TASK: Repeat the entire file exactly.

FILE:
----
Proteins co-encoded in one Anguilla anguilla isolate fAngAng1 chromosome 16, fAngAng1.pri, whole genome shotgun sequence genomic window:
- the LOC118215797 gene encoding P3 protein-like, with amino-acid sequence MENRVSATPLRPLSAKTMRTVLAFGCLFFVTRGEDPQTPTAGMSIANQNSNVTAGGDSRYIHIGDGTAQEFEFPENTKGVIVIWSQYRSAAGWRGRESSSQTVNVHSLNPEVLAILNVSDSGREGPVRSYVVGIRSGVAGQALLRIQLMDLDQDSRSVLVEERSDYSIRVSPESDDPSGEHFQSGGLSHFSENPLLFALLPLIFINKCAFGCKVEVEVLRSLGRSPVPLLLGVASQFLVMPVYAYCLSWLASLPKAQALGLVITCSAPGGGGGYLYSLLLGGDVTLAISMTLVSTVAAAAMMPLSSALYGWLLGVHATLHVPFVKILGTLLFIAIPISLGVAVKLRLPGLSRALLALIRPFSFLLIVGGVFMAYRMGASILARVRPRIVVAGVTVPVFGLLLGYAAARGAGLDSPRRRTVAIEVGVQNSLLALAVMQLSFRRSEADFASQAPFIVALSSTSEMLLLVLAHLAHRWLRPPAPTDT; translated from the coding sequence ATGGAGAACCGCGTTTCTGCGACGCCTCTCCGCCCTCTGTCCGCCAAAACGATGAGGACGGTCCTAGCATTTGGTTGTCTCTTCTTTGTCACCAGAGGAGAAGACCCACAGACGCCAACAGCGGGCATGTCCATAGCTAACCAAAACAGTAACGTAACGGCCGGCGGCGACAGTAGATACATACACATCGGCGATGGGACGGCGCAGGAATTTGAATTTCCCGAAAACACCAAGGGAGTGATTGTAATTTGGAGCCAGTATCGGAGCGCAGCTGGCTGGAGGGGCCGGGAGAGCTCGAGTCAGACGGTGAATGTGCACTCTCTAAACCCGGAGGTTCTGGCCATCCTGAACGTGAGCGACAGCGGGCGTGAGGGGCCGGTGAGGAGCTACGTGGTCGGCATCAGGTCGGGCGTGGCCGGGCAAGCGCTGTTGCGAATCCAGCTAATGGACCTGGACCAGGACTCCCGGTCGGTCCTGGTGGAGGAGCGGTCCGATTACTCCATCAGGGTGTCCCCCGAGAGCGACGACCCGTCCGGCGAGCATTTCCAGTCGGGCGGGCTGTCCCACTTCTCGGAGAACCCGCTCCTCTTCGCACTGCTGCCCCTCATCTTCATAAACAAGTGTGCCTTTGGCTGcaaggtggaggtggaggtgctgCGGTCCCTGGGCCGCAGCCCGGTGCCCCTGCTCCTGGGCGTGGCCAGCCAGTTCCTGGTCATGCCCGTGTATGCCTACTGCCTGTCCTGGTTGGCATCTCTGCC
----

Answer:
Proteins co-encoded in one Anguilla anguilla isolate fAngAng1 chromosome 16, fAngAng1.pri, whole genome shotgun sequence genomic window:
- the LOC118215797 gene encoding P3 protein-like, with amino-acid sequence MENRVSATPLRPLSAKTMRTVLAFGCLFFVTRGEDPQTPTAGMSIANQNSNVTAGGDSRYIHIGDGTAQEFEFPENTKGVIVIWSQYRSAAGWRGRESSSQTVNVHSLNPEVLAILNVSDSGREGPVRSYVVGIRSGVAGQALLRIQLMDLDQDSRSVLVEERSDYSIRVSPESDDPSGEHFQSGGLSHFSENPLLFALLPLIFINKCAFGCKVEVEVLRSLGRSPVPLLLGVASQFLVMPVYAYCLSWLASLPKAQALGLVITCSAPGGGGGYLYSLLLGGDVTLAISMTLVSTVAAAAMMPLSSALYGWLLGVHATLHVPFVKILGTLLFIAIPISLGVAVKLRLPGLSRALLALIRPFSFLLIVGGVFMAYRMGASILARVRPRIVVAGVTVPVFGLLLGYAAARGAGLDSPRRRTVAIEVGVQNSLLALAVMQLSFRRSEADFASQAPFIVALSSTSEMLLLVLAHLAHRWLRPPAPTDT; translated from the coding sequence ATGGAGAACCGCGTTTCTGCGACGCCTCTCCGCCCTCTGTCCGCCAAAACGATGAGGACGGTCCTAGCATTTGGTTGTCTCTTCTTTGTCACCAGAGGAGAAGACCCACAGACGCCAACAGCGGGCATGTCCATAGCTAACCAAAACAGTAACGTAACGGCCGGCGGCGACAGTAGATACATACACATCGGCGATGGGACGGCGCAGGAATTTGAATTTCCCGAAAACACCAAGGGAGTGATTGTAATTTGGAGCCAGTATCGGAGCGCAGCTGGCTGGAGGGGCCGGGAGAGCTCGAGTCAGACGGTGAATGTGCACTCTCTAAACCCGGAGGTTCTGGCCATCCTGAACGTGAGCGACAGCGGGCGTGAGGGGCCGGTGAGGAGCTACGTGGTCGGCATCAGGTCGGGCGTGGCCGGGCAAGCGCTGTTGCGAATCCAGCTAATGGACCTGGACCAGGACTCCCGGTCGGTCCTGGTGGAGGAGCGGTCCGATTACTCCATCAGGGTGTCCCCCGAGAGCGACGACCCGTCCGGCGAGCATTTCCAGTCGGGCGGGCTGTCCCACTTCTCGGAGAACCCGCTCCTCTTCGCACTGCTGCCCCTCATCTTCATAAACAAGTGTGCCTTTGGCTGcaaggtggaggtggaggtgctgCGGTCCCTGGGCCGCAGCCCGGTGCCCCTGCTCCTGGGCGTGGCCAGCCAGTTCCTGGTCATGCCCGTGTATGCCTACTGCCTGTCCTGGTTGGCATCTCTGCC